Pedicure Day
Image by Rachel D via Flickr


Fiona Hughes is a very practical Practice Manager at my local GPs.  If you have cracked feet or hands, one of her tips is to get a bottle of baby oil, tip a couple of capfuls out and fill with Lavender Oil (the best quality one).  Shake – then get a bowl of warm water, tip a good splodge into the water, and sit with your feet in this for 20 minutes.  As she says, lavender will heal, is antiseptic and stops infection, the oil will continue the healing, and it smells lovely!

Another of her tips is to eat Manuka Honey (Rowse make a very pure one) – or you can do as they do in New Zealand and spread it on broken skin.  Ask advice first, but it is one of nature’s healers.

FEET ARE SO IMPORTANT – and whilst undergoing treatment, you may find your feet get horrid thick skin, and even what are described as ‘horse nails’ (very thick, calloused nails on your toes).  These come as yet another side effect from drugs.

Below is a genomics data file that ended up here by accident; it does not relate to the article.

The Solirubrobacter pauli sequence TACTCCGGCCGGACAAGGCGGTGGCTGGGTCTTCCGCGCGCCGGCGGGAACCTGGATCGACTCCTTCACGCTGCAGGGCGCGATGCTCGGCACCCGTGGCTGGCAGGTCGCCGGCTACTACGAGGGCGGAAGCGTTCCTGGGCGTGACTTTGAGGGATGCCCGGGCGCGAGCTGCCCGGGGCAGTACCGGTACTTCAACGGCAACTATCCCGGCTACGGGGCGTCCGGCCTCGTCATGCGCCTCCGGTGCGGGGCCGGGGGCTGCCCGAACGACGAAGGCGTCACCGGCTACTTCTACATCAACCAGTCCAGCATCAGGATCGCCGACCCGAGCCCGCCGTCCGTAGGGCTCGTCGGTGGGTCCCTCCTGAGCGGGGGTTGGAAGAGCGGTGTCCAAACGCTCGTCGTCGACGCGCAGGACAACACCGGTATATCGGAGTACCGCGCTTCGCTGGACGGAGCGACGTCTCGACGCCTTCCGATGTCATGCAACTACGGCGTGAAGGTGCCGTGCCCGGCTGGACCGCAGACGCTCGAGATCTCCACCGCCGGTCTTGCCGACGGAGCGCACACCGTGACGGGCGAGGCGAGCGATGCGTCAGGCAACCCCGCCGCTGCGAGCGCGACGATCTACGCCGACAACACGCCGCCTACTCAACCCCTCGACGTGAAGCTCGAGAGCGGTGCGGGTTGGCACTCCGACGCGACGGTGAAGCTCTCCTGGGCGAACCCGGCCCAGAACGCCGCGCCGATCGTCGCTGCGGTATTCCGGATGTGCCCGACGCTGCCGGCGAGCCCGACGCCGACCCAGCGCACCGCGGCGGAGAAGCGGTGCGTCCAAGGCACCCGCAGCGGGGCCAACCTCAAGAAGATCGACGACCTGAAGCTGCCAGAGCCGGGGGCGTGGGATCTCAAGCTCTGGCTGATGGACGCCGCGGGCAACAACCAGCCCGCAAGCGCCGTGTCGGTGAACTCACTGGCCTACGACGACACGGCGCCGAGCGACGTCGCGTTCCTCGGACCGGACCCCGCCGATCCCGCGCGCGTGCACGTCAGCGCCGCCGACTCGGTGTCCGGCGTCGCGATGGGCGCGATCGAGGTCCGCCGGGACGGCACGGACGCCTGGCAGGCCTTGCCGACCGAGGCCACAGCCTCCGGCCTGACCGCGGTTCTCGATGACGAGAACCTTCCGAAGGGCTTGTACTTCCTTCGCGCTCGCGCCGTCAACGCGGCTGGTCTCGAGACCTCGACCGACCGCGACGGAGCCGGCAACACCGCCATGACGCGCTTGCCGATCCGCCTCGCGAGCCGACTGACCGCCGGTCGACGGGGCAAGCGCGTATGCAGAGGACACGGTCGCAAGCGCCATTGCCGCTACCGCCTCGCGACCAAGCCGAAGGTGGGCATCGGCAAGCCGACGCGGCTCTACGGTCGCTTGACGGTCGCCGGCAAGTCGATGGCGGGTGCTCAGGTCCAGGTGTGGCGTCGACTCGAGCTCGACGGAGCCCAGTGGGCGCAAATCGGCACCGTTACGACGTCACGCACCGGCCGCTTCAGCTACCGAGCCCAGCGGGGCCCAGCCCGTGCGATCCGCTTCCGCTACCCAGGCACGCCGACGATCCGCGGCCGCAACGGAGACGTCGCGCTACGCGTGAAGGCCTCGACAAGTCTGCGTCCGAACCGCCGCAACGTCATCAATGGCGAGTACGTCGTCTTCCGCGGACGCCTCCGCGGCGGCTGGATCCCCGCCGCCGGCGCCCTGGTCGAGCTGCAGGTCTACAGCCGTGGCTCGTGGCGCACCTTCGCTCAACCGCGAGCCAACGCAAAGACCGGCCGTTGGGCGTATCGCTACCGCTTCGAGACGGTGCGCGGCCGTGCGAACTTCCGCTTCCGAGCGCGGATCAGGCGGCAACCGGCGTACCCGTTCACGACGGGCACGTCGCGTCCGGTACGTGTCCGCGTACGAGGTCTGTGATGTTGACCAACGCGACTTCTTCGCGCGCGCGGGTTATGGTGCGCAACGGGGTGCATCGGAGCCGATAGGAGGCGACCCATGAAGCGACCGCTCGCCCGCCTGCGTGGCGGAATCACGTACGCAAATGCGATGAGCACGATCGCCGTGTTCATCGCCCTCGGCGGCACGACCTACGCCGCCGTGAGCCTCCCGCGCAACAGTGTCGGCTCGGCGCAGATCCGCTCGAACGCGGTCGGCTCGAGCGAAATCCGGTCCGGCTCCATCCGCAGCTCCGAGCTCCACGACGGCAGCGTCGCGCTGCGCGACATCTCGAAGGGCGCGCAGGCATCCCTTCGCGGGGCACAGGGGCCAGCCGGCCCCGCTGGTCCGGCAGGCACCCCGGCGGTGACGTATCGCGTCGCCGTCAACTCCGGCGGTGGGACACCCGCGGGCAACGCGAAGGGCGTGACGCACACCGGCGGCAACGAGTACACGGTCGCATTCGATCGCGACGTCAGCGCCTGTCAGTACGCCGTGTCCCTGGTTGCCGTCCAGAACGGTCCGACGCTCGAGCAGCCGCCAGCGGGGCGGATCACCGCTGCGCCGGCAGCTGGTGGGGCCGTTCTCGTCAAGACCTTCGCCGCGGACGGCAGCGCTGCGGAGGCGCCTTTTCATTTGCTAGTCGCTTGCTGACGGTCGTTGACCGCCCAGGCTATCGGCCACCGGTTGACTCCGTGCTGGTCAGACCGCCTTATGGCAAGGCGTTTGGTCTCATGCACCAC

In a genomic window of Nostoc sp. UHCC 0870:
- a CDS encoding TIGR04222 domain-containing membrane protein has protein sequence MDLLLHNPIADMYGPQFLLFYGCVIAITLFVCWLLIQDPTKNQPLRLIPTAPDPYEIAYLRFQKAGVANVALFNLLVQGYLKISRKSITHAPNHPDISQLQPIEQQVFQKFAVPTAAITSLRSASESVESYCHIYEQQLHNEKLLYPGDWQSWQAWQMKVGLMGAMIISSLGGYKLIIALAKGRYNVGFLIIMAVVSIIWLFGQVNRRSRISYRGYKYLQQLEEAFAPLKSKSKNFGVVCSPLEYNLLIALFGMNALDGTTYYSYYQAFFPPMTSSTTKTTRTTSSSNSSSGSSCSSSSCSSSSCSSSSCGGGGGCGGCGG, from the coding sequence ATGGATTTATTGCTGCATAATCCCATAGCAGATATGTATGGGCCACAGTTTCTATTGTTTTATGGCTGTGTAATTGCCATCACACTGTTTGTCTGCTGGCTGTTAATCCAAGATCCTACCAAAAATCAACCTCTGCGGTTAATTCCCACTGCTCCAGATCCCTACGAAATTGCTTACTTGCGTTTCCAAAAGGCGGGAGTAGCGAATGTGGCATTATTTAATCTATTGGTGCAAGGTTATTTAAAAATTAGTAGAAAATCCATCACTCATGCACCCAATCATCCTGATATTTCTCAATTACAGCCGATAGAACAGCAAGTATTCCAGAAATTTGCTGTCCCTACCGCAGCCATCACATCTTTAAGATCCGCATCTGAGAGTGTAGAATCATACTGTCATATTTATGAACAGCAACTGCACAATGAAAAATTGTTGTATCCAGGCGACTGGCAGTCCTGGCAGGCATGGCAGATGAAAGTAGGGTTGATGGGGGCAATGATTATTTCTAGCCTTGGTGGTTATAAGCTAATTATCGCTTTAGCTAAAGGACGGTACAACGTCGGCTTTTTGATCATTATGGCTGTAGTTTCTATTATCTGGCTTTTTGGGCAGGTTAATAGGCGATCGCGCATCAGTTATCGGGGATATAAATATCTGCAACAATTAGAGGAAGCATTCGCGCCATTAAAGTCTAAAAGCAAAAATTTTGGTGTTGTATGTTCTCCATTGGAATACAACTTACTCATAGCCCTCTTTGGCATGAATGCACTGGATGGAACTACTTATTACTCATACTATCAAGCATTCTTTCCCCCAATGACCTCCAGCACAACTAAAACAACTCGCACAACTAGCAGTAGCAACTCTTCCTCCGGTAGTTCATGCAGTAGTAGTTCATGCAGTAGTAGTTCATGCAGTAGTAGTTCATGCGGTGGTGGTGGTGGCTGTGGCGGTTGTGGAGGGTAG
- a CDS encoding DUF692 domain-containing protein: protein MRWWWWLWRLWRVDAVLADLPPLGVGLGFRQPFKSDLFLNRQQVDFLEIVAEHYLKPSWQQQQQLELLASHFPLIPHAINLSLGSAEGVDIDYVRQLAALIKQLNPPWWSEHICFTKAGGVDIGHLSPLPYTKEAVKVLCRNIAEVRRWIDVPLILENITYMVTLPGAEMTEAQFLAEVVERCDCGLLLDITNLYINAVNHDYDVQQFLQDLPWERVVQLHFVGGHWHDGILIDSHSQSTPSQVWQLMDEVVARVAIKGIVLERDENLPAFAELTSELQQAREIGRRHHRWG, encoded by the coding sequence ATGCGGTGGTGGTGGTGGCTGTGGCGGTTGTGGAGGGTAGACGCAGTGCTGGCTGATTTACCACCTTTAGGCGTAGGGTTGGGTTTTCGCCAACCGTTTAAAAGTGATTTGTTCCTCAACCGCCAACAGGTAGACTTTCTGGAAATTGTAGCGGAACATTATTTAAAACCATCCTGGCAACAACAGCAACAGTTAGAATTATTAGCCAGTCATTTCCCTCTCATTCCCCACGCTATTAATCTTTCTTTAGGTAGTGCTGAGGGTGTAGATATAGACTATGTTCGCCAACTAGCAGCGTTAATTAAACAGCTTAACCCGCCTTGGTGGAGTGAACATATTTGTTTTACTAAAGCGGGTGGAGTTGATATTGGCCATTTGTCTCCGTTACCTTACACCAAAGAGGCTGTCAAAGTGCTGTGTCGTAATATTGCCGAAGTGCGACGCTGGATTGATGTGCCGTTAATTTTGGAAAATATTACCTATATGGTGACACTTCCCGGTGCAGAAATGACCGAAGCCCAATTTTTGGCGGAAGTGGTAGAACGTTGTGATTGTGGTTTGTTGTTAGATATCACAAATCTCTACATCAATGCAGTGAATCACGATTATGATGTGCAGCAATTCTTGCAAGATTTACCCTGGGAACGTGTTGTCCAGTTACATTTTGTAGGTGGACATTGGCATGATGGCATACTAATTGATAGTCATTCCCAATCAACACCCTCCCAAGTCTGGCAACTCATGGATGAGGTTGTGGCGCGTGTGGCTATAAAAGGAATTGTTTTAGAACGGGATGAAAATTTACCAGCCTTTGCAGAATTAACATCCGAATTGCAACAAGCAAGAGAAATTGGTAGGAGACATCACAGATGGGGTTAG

So you need to have a podiatrist to sort these out – but the NHS tends to have massive waiting lists for them, so you may be better off going privately to somewhere like Shuropody.  They have around 60 salons around the UK, from Aberdeen to Plymouth, so there is bound to be one near by.

Cassie Armstrong from their Coventry branch took me under her wing, and knew all about the problems drugs cause us.  Starting with a lovely foot bath, dead skin was exfoliated off, and we got down to gentle TLC.  Rubbing in special cream, then getting rid of corns that had developed because of the way I was walking after being in bed, she said I should use special cream on my feet after a bath or shower, and before getting in to bed – even better if you wear bed socks to lock in moisture ! She explained that if we get ‘horse nails’, they can even do something about this.

Cassie knows how the NHS works, and is in touch with a nurse treating lymphoedema.  We talked about ‘post code’ lottery, as near where she works there are two PCTs – one providing lymphoedema treatment, the other says patients CAN’T obtain this on the NHS.  If your PCT says the same, look up under Lymphoedema elsewhere in this website, for details of how to sort them out!